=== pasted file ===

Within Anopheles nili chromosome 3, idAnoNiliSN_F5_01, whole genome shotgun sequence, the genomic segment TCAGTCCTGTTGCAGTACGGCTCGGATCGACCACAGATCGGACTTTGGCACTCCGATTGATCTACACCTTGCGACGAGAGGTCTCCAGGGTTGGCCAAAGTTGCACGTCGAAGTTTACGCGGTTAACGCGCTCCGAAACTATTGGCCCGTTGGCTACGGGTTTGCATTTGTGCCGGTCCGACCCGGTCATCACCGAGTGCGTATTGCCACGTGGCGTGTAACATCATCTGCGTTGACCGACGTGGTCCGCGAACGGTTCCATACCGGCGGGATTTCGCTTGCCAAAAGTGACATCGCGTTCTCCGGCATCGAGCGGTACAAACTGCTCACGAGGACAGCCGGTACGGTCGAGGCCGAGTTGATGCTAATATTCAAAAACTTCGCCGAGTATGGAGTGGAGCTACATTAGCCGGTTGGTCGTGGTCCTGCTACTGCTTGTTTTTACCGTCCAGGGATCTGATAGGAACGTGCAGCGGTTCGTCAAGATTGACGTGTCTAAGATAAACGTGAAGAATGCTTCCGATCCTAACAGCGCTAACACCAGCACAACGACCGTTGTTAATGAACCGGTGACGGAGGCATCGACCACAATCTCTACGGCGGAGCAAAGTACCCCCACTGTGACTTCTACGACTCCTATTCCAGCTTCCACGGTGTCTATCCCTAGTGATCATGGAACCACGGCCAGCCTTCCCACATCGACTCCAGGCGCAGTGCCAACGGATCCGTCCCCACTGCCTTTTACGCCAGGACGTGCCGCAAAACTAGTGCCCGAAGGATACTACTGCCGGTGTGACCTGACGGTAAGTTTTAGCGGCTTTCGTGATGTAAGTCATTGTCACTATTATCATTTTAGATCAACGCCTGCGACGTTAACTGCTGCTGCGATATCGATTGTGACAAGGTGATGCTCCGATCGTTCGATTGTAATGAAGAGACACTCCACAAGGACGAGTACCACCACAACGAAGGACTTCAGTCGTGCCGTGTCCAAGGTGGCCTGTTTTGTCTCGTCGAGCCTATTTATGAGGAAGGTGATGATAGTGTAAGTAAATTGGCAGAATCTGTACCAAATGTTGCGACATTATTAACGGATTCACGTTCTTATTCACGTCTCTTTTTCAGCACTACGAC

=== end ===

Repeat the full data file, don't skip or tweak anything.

Within Anopheles nili chromosome 3, idAnoNiliSN_F5_01, whole genome shotgun sequence, the genomic segment TCAGTCCTGTTGCAGTACGGCTCGGATCGACCACAGATCGGACTTTGGCACTCCGATTGATCTACACCTTGCGACGAGAGGTCTCCAGGGTTGGCCAAAGTTGCACGTCGAAGTTTACGCGGTTAACGCGCTCCGAAACTATTGGCCCGTTGGCTACGGGTTTGCATTTGTGCCGGTCCGACCCGGTCATCACCGAGTGCGTATTGCCACGTGGCGTGTAACATCATCTGCGTTGACCGACGTGGTCCGCGAACGGTTCCATACCGGCGGGATTTCGCTTGCCAAAAGTGACATCGCGTTCTCCGGCATCGAGCGGTACAAACTGCTCACGAGGACAGCCGGTACGGTCGAGGCCGAGTTGATGCTAATATTCAAAAACTTCGCCGAGTATGGAGTGGAGCTACATTAGCCGGTTGGTCGTGGTCCTGCTACTGCTTGTTTTTACCGTCCAGGGATCTGATAGGAACGTGCAGCGGTTCGTCAAGATTGACGTGTCTAAGATAAACGTGAAGAATGCTTCCGATCCTAACAGCGCTAACACCAGCACAACGACCGTTGTTAATGAACCGGTGACGGAGGCATCGACCACAATCTCTACGGCGGAGCAAAGTACCCCCACTGTGACTTCTACGACTCCTATTCCAGCTTCCACGGTGTCTATCCCTAGTGATCATGGAACCACGGCCAGCCTTCCCACATCGACTCCAGGCGCAGTGCCAACGGATCCGTCCCCACTGCCTTTTACGCCAGGACGTGCCGCAAAACTAGTGCCCGAAGGATACTACTGCCGGTGTGACCTGACGGTAAGTTTTAGCGGCTTTCGTGATGTAAGTCATTGTCACTATTATCATTTTAGATCAACGCCTGCGACGTTAACTGCTGCTGCGATATCGATTGTGACAAGGTGATGCTCCGATCGTTCGATTGTAATGAAGAGACACTCCACAAGGACGAGTACCACCACAACGAAGGACTTCAGTCGTGCCGTGTCCAAGGTGGCCTGTTTTGTCTCGTCGAGCCTATTTATGAGGAAGGTGATGATAGTGTAAGTAAATTGGCAGAATCTGTACCAAATGTTGCGACATTATTAACGGATTCACGTTCTTATTCACGTCTCTTTTTCAGCACTACGAC